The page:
Over at bloggingheads.tv today, John Horgan and George Johnson discuss the various excesses of recent physics news reporting covered here over the last week or so (Lisi-mania, evidence of other universes, observation of the CC causing ours to end, etc.), entitling their segment Jumping the Shark. I think this term came up in the comment section here at one point, but for a definition one can consult Wikipedia, where it is described as referring to an episode in the popular US TV series Happy Days in which Fonzie jumps over a shark while water-skiing:
Since then the phrase has become a colloquialism used by U.S. TV critics and fans to denote the point at which the characters or plot of a TV series veer into a ridiculous, out-of-the-ordinary storyline. Such a show is typically deemed to have passed its peak. Once a show has “jumped the shark” fans sense a noticeable decline in quality or feel the show has undergone too many changes to retain its original charm.
Jump-the-shark moments may be scenes like the one described above that finally convince viewers that the show has fundamentally and permanently strayed from its original premise. In those cases they are viewed as a desperate and futile attempt to keep a series fresh in the face of declining ratings.
Horgan and Johnson discuss the idea that, with the latest silliness, press coverage of fundamental physics has finally “jumped the shark”, in response to a decline in substantive new results coming out of the subject.
I suspect that most physicists feel that, as a scientific idea, string theory conclusively jumped the shark with the advent of the anthropic landscape. The last year or so has seen an increasing amount of shark-jumping by string theorists desperate to find some way to address the problem of declining ratings. For the latest shark-jump, see this month’s Physics Today, where the first article is entitled String Theory in the Era of the Large Hadron Collider. Much of the article has nothing to do with string theory, describing the standard model and its problems, and how they may be addressed by the LHC. Oddly enough, the abstract of the article doesn’t mention string theory at all, whereas the subtitle (“The relationship between string theory and particle experiment is more complex than the caricature presented in the popular press and weblogs”) makes explicit the goal of responding to claims made here and elsewhere that the anthropic string theory landscape is not really science since it can’t predict anything.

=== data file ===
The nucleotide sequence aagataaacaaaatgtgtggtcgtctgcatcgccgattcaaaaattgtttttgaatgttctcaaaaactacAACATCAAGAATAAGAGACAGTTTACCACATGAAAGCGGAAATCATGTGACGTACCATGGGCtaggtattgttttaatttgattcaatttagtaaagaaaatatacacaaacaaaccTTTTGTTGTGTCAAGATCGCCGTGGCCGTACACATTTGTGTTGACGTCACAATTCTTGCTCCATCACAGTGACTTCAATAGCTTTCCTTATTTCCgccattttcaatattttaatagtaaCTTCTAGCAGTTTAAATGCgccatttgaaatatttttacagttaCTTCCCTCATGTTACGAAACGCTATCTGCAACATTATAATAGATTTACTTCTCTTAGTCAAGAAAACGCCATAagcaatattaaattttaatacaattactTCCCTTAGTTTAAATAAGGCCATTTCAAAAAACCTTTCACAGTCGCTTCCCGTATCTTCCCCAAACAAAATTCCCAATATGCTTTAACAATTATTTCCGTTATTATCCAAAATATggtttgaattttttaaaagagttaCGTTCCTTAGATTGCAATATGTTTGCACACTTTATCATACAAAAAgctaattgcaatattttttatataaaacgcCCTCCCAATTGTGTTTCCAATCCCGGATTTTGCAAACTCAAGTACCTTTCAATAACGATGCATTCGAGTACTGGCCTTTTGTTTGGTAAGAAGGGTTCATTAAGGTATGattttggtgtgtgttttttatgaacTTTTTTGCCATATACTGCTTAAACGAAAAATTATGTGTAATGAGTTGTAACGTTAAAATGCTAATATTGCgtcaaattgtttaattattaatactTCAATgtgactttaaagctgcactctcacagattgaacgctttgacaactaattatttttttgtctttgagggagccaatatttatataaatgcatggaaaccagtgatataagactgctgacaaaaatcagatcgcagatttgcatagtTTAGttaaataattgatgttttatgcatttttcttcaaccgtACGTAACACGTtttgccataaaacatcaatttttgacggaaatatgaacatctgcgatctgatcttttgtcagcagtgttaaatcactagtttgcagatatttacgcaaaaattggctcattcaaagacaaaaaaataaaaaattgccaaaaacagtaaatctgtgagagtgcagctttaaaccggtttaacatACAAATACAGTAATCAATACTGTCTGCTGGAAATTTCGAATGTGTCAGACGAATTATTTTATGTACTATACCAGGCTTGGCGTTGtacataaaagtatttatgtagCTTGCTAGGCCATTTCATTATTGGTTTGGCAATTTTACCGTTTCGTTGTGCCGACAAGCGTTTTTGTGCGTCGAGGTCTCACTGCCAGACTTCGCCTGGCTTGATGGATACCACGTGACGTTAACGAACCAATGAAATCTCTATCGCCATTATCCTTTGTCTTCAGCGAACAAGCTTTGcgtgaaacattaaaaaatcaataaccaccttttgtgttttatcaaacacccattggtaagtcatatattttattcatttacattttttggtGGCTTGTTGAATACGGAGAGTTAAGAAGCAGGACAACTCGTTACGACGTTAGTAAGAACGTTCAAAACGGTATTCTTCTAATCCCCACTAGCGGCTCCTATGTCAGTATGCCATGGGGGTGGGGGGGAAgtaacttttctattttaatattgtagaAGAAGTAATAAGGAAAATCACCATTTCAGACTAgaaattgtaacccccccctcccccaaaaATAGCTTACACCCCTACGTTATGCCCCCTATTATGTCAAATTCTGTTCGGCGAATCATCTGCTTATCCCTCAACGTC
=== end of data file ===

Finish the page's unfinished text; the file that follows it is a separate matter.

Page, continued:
The article heavily promotes the anthropic landscape and the idea that it “predicts” the right value of the CC, claiming that “The landscape and its explorations are exciting developments”, but it really takes shark-jumping to new heights in the final paragraph:
A few years ago, there seemed little hope that string theory could make definitive statements about the physics of the LHC. The development of the landscape has radically altered that situation. An optimist can hope that theorists will soon understand enough about the landscape and its statistics to say that supersymmetry or large extra dimensions or technicolor will emerge as a prediction and to specify some detailed features.
I’ve never before heard of anyone making this kind of claim that string theorists will soon be predicting detailed features of LHC physics. LHC results should start coming in 2-3 years from now. Dine and others have been trying to address the question of whether among the known string backgrounds there are more with high or low supersymmetry breaking for nearly 4 years already (see here), and the answer so far seems to be that this is not possible. Even if it were possible, there is no reason to believe that all classes of string backgrounds are known. There is also no understanding of the cosmological mechanism producing our universe, and thus it remains unknown whether counting backgrounds is even relevant.
For a discussion by Dine of the issues involved here aimed not at the public but at his colleagues, see his talk last year at the Santa Barbara string phenomenology workshop, discussed here.
Update: Lubos weighs in to praise the Dine article for what he sees as its message that the only good phenomenology is string phenomenology:
Right now, it is extremely important for an idea about new physics to be reconciled with the solid cutting-edge picture of reality that is available, namely with string theory. In the absence of doable tests, this is pretty much the most important criterion that decides whether an otherwise conceivable idea is worth research or not.
Update: Here is Chad Orzel’s take on the Dine article in Physics Today. Chad characterizes my attitude towards this sort of thing as “snarky”, while for him the situation is that
You’ve got serious physicists running around jabbering about this sort of stoned dorm-room bull session material…
Oops, I fear that was a snarky comment…
Update: Cern Courier joins Physics Today this month with yet another feature article promoting the multiverse. I’m trying to think of a snarky comment, but I’m too depressed.
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